ABCs of Baseball

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An illustrated dictionary of baseball for all ages.

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I was, initially, disappointed that this book was not an “ABC” book, but rather a dictionary of baseball terms. But then I decided I liked the idea.  After all, I really don’t need another ABC book in my own home (not that I need any more books in my home). So yeah, I think, a nifty little book to have around the house. Maybe put it right next to the radio so The Middle Boy can pick it up while listening to Tom Hamilton belt out the game (Yes. We’re Indians fans here).

The book is great. Really. Simple definitions for the common terms in baseball.  For example: “Mound: The raised circle in the middle of the field where the pitcher stands.” I noticed that under “J” there was the definition of “Joy: What you feel watching the game.” But I didn’t see under “T”, “Trepidation: An emotion experienced by most Indians fans any time the team is ahead in the game.” Other than that, most of the useful terms in baseball are covered.

After those have been learned, the reader can turn to the back and peruse the fun facts. Part of the love of baseball, after all, is the trivia behind it. There are all sorts of facts back there, too. Facts about baseballs, pitch grips, baseball bats, the sport itself, teams, players, awards, and statistics (through 2010). Fun stuff in the back of the book!

My final point is one of contention, as the author of this book is (apparently) a well-known sportswriter. I am convinced now that there is a shortage of editors. I know, you thought it was my typo in the title in title of this post. But it’s not. Even the spell check in WordPress knows that “ABCs” should be “ABC’s.” Also, some of the definitions are in need of a little simple grammar.

Still, in baseball terms, this book is a triple.

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  • Author: Peter Golenbock
  • Publisher: Dial (February 2, 2012)
  • Hardcover 48 pages
  • Reading Age: Ages 6+

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What You Need to Know

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  • Role Models/Authority Figures – Babe Ruth is mentioned within the definition, and other players are mentioned in the “Fun Facts” portion of the book.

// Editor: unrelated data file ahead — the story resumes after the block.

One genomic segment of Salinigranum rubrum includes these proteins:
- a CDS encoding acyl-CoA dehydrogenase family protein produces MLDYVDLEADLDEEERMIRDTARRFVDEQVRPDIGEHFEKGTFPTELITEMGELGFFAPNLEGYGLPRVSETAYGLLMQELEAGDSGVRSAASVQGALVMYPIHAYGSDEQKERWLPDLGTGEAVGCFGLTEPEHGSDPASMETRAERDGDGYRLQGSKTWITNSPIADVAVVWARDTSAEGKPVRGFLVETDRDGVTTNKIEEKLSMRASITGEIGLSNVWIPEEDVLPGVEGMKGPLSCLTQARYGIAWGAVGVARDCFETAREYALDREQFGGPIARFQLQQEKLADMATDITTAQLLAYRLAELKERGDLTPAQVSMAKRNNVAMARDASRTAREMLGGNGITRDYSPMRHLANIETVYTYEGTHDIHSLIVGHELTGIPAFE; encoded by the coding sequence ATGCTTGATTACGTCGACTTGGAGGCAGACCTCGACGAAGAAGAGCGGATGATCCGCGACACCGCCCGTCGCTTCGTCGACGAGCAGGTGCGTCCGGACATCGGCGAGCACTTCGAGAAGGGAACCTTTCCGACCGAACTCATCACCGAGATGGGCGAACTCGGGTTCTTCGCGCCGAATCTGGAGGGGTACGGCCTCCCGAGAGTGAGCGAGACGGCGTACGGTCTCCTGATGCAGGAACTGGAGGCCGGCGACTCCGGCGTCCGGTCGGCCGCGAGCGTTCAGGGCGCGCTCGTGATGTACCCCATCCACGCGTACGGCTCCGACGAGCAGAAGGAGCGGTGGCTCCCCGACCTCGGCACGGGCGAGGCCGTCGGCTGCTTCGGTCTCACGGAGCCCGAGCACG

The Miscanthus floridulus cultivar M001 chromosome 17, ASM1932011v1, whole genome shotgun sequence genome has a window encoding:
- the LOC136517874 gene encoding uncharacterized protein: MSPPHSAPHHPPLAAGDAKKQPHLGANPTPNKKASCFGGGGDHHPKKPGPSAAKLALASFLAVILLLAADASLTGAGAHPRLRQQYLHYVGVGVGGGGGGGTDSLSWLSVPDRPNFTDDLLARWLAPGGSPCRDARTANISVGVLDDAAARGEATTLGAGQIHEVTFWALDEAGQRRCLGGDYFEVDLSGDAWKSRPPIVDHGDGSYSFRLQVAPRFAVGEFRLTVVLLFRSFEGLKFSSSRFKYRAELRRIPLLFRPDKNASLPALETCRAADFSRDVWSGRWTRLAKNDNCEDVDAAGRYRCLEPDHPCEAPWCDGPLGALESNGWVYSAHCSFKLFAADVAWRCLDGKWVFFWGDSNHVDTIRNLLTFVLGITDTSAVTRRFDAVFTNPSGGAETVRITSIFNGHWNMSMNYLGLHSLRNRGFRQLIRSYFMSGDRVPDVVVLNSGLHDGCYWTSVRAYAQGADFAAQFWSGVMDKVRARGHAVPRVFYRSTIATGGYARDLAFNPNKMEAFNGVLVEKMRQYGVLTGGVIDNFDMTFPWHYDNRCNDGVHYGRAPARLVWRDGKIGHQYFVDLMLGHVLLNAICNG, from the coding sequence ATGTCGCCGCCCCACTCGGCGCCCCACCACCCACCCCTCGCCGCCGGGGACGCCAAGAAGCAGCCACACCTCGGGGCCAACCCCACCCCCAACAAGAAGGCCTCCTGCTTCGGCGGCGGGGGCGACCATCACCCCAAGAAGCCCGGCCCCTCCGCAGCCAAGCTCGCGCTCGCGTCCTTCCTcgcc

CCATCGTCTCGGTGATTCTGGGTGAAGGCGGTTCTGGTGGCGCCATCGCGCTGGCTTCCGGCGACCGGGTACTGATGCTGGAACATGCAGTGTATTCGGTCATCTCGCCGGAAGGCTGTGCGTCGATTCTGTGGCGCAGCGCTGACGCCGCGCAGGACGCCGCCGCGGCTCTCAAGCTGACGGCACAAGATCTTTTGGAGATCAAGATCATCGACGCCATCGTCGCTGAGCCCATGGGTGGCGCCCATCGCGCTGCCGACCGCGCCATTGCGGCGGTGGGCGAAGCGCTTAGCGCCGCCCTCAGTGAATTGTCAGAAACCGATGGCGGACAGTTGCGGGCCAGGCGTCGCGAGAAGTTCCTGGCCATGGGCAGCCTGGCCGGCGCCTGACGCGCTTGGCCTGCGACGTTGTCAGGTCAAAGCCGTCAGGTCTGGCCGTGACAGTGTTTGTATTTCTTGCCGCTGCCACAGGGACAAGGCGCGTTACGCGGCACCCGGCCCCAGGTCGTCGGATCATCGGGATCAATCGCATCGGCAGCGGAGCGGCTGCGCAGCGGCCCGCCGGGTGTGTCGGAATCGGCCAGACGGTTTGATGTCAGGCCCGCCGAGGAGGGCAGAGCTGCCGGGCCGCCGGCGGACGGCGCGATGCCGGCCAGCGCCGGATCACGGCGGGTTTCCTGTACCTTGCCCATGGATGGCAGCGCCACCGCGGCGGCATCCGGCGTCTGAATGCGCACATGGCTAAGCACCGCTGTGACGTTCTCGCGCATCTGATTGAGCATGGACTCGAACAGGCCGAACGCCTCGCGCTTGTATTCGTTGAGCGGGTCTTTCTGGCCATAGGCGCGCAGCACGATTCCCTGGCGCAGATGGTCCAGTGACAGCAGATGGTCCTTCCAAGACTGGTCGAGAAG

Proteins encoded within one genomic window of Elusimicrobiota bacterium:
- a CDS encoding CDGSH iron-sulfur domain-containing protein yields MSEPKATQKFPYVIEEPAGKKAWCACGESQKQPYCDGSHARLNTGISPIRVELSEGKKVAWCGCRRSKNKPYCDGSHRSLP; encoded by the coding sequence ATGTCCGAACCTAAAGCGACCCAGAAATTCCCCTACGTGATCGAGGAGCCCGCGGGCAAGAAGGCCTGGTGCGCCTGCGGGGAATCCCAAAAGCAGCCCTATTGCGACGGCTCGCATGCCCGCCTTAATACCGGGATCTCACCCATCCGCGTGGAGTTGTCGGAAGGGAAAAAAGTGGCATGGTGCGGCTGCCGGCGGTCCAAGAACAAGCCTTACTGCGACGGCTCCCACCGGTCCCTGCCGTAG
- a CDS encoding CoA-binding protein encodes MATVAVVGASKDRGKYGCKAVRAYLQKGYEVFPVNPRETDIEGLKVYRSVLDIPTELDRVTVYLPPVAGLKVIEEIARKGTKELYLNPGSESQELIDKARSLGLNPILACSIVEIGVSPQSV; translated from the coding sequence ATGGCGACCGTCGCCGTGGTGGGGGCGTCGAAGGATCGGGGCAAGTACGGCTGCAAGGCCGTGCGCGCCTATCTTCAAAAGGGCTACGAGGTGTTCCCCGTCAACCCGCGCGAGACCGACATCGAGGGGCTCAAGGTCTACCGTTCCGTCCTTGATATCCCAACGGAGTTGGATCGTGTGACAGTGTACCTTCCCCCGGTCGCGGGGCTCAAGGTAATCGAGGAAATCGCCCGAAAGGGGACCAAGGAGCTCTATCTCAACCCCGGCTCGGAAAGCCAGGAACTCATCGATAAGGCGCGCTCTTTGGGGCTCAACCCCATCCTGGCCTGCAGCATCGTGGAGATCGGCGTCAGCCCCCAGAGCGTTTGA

• Violence – None.
  • Sexual Content – None.
  • Language – None.
  • Consumerism – Cracker Jack are mentioned. “Hot Dog” is defined as “what baseball fans love to eat.” I’m not saying this isn’t true and that it necessarily bothers me, I’m just saying that some would say it encourages one to consume hot dogs at the ball game. Peanuts, too. Of course,  MLB is inherent in all of this. The teams are listed in the back of the book, broken down by League and Division. Baseball cards.
  • Drinking/Smoking/Drugs – None. No mention of the steroid scandal.
  • Religion – None.
  • Other –
  • Awards


Brothers at Bat


During the summers spanning the 1920’s and 1930’s, baseball was big. The Acerra family was big. The 12 brothers formed a baseball team and played longer together than any of the other 29 all-brother baseball teams. This book is their story.


Twelve brothers play baseball together – as a team – for over 30 years. I’m partial to feel-good stories about families. My children are too. My children are also partial to stories about baseball. That said, there really isn’t a way to kill a story faster than bad writing. Are my standards too high? Is it too much to ask for a good story and good writing? I’m beginning to think so. Reading aloud became a chore as I stumbled over the odd use of direct quotations, inconsistent use of names (there are 12 boys! let’s make it easy to remember who’s who, no?), and the weird punctuation. Where was the editor?  The best writing takes place on the final page of the book where Ms. Vernick provides her “Author’s Note.” I’m not sure why she didn’t write the entire book that well?

I love the illustrations (done by Steven Salerno). The drawings remind me of an updated Lois Lenski and really cemented the historical feel of the book.


  • Author: Audrey Vernick
  • Publisher: Clarion Books (April 3, 2012)
  • Hardcover 40 pages
  • Reading Age: Ages 4 +

What You Need to Know

  • Role Models/Authority Figures – The Acerra family! Twelve boys and four girls remain close throughout their lives.
  • Violence – Some boys go off to fight World War II ( we don’t see them, they just go off and fight)
  • Sexual Content – One son comes home from the war and “was so excited that he went up to women he didn’t even know and kissed them!” (28)
  • Language – None
  • Consumerism – None.
  • Drinking/Smoking/Drugs – None
  • Religion – None.
  • Other – This is a true story.
  • Awards